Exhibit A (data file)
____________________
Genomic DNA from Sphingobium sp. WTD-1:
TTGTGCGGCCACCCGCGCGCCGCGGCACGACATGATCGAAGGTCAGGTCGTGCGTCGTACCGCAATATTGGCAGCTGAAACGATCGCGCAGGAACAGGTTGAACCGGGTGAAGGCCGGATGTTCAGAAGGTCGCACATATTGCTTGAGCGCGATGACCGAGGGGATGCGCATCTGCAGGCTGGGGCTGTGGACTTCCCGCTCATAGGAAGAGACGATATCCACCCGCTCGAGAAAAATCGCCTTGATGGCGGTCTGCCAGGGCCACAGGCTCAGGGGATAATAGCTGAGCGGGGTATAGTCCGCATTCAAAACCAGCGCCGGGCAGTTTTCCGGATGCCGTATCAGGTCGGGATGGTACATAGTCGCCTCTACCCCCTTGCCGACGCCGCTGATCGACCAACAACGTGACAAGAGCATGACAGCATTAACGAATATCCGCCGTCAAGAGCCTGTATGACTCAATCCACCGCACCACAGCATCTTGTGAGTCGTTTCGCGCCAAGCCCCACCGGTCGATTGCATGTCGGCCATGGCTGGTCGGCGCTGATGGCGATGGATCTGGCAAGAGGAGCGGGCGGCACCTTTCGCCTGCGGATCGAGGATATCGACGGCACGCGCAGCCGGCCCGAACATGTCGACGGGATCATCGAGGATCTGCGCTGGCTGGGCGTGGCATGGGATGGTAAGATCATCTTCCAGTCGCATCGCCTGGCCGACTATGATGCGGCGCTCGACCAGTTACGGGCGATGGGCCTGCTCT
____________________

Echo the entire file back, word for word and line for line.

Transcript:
Genomic DNA from Sphingobium sp. WTD-1:
TTGTGCGGCCACCCGCGCGCCGCGGCACGACATGATCGAAGGTCAGGTCGTGCGTCGTACCGCAATATTGGCAGCTGAAACGATCGCGCAGGAACAGGTTGAACCGGGTGAAGGCCGGATGTTCAGAAGGTCGCACATATTGCTTGAGCGCGATGACCGAGGGGATGCGCATCTGCAGGCTGGGGCTGTGGACTTCCCGCTCATAGGAAGAGACGATATCCACCCGCTCGAGAAAAATCGCCTTGATGGCGGTCTGCCAGGGCCACAGGCTCAGGGGATAATAGCTGAGCGGGGTATAGTCCGCATTCAAAACCAGCGCCGGGCAGTTTTCCGGATGCCGTATCAGGTCGGGATGGTACATAGTCGCCTCTACCCCCTTGCCGACGCCGCTGATCGACCAACAACGTGACAAGAGCATGACAGCATTAACGAATATCCGCCGTCAAGAGCCTGTATGACTCAATCCACCGCACCACAGCATCTTGTGAGTCGTTTCGCGCCAAGCCCCACCGGTCGATTGCATGTCGGCCATGGCTGGTCGGCGCTGATGGCGATGGATCTGGCAAGAGGAGCGGGCGGCACCTTTCGCCTGCGGATCGAGGATATCGACGGCACGCGCAGCCGGCCCGAACATGTCGACGGGATCATCGAGGATCTGCGCTGGCTGGGCGTGGCATGGGATGGTAAGATCATCTTCCAGTCGCATCGCCTGGCCGACTATGATGCGGCGCTCGACCAGTTACGGGCGATGGGCCTGCTCT